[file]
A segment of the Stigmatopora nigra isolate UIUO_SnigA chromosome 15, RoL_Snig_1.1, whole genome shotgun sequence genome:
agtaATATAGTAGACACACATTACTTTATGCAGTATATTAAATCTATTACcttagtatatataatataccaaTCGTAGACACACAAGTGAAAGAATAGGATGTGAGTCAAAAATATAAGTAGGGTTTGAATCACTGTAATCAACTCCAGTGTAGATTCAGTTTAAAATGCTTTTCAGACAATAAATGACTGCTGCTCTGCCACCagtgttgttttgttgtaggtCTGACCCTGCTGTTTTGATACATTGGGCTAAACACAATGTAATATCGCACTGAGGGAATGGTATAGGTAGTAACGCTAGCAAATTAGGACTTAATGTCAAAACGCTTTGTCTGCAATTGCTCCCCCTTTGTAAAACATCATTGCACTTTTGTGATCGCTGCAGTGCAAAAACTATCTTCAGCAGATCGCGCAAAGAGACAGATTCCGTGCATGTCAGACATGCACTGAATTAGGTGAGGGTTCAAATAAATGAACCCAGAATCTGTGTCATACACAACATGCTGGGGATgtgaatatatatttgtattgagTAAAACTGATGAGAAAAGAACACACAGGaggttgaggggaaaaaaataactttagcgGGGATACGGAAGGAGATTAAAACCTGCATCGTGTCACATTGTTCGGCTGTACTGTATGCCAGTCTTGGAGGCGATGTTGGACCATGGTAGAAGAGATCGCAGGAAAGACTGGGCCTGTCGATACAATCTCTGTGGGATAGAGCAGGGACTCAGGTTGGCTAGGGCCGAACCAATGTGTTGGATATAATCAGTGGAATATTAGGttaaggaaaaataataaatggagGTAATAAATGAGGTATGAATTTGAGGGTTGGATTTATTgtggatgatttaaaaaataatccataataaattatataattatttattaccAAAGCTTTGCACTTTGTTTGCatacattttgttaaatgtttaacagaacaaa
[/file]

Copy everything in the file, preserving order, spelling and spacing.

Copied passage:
A segment of the Stigmatopora nigra isolate UIUO_SnigA chromosome 15, RoL_Snig_1.1, whole genome shotgun sequence genome:
agtaATATAGTAGACACACATTACTTTATGCAGTATATTAAATCTATTACcttagtatatataatataccaaTCGTAGACACACAAGTGAAAGAATAGGATGTGAGTCAAAAATATAAGTAGGGTTTGAATCACTGTAATCAACTCCAGTGTAGATTCAGTTTAAAATGCTTTTCAGACAATAAATGACTGCTGCTCTGCCACCagtgttgttttgttgtaggtCTGACCCTGCTGTTTTGATACATTGGGCTAAACACAATGTAATATCGCACTGAGGGAATGGTATAGGTAGTAACGCTAGCAAATTAGGACTTAATGTCAAAACGCTTTGTCTGCAATTGCTCCCCCTTTGTAAAACATCATTGCACTTTTGTGATCGCTGCAGTGCAAAAACTATCTTCAGCAGATCGCGCAAAGAGACAGATTCCGTGCATGTCAGACATGCACTGAATTAGGTGAGGGTTCAAATAAATGAACCCAGAATCTGTGTCATACACAACATGCTGGGGATgtgaatatatatttgtattgagTAAAACTGATGAGAAAAGAACACACAGGaggttgaggggaaaaaaataactttagcgGGGATACGGAAGGAGATTAAAACCTGCATCGTGTCACATTGTTCGGCTGTACTGTATGCCAGTCTTGGAGGCGATGTTGGACCATGGTAGAAGAGATCGCAGGAAAGACTGGGCCTGTCGATACAATCTCTGTGGGATAGAGCAGGGACTCAGGTTGGCTAGGGCCGAACCAATGTGTTGGATATAATCAGTGGAATATTAGGttaaggaaaaataataaatggagGTAATAAATGAGGTATGAATTTGAGGGTTGGATTTATTgtggatgatttaaaaaataatccataataaattatataattatttattaccAAAGCTTTGCACTTTGTTTGCatacattttgttaaatgtttaacagaacaaa